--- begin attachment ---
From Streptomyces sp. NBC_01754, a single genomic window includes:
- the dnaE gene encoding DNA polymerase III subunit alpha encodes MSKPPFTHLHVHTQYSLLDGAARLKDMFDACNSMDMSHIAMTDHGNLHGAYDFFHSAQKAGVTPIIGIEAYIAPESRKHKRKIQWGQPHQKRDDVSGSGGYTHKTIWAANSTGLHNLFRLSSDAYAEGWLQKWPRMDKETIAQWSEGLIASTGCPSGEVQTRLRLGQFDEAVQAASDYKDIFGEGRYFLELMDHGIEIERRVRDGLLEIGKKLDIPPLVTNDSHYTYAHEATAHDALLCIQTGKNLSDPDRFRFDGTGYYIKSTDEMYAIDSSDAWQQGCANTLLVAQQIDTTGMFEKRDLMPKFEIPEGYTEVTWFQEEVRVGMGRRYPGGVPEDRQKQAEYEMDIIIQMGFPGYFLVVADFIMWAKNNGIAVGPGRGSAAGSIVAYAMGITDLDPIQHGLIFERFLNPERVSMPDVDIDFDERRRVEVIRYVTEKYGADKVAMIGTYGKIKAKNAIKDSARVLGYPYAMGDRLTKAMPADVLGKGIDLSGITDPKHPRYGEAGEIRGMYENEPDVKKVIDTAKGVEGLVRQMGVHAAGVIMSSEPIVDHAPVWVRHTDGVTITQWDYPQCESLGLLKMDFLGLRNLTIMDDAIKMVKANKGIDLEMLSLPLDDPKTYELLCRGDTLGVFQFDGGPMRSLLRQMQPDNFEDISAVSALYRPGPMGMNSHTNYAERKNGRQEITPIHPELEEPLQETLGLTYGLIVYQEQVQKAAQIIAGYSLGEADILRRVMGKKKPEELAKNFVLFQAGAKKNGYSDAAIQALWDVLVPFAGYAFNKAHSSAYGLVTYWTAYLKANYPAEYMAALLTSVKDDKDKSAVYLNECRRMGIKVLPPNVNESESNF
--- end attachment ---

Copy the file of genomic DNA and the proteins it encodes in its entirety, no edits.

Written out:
From Streptomyces sp. NBC_01754, a single genomic window includes:
- the dnaE gene encoding DNA polymerase III subunit alpha encodes MSKPPFTHLHVHTQYSLLDGAARLKDMFDACNSMDMSHIAMTDHGNLHGAYDFFHSAQKAGVTPIIGIEAYIAPESRKHKRKIQWGQPHQKRDDVSGSGGYTHKTIWAANSTGLHNLFRLSSDAYAEGWLQKWPRMDKETIAQWSEGLIASTGCPSGEVQTRLRLGQFDEAVQAASDYKDIFGEGRYFLELMDHGIEIERRVRDGLLEIGKKLDIPPLVTNDSHYTYAHEATAHDALLCIQTGKNLSDPDRFRFDGTGYYIKSTDEMYAIDSSDAWQQGCANTLLVAQQIDTTGMFEKRDLMPKFEIPEGYTEVTWFQEEVRVGMGRRYPGGVPEDRQKQAEYEMDIIIQMGFPGYFLVVADFIMWAKNNGIAVGPGRGSAAGSIVAYAMGITDLDPIQHGLIFERFLNPERVSMPDVDIDFDERRRVEVIRYVTEKYGADKVAMIGTYGKIKAKNAIKDSARVLGYPYAMGDRLTKAMPADVLGKGIDLSGITDPKHPRYGEAGEIRGMYENEPDVKKVIDTAKGVEGLVRQMGVHAAGVIMSSEPIVDHAPVWVRHTDGVTITQWDYPQCESLGLLKMDFLGLRNLTIMDDAIKMVKANKGIDLEMLSLPLDDPKTYELLCRGDTLGVFQFDGGPMRSLLRQMQPDNFEDISAVSALYRPGPMGMNSHTNYAERKNGRQEITPIHPELEEPLQETLGLTYGLIVYQEQVQKAAQIIAGYSLGEADILRRVMGKKKPEELAKNFVLFQAGAKKNGYSDAAIQALWDVLVPFAGYAFNKAHSSAYGLVTYWTAYLKANYPAEYMAALLTSVKDDKDKSAVYLNECRRMGIKVLPPNVNESESNF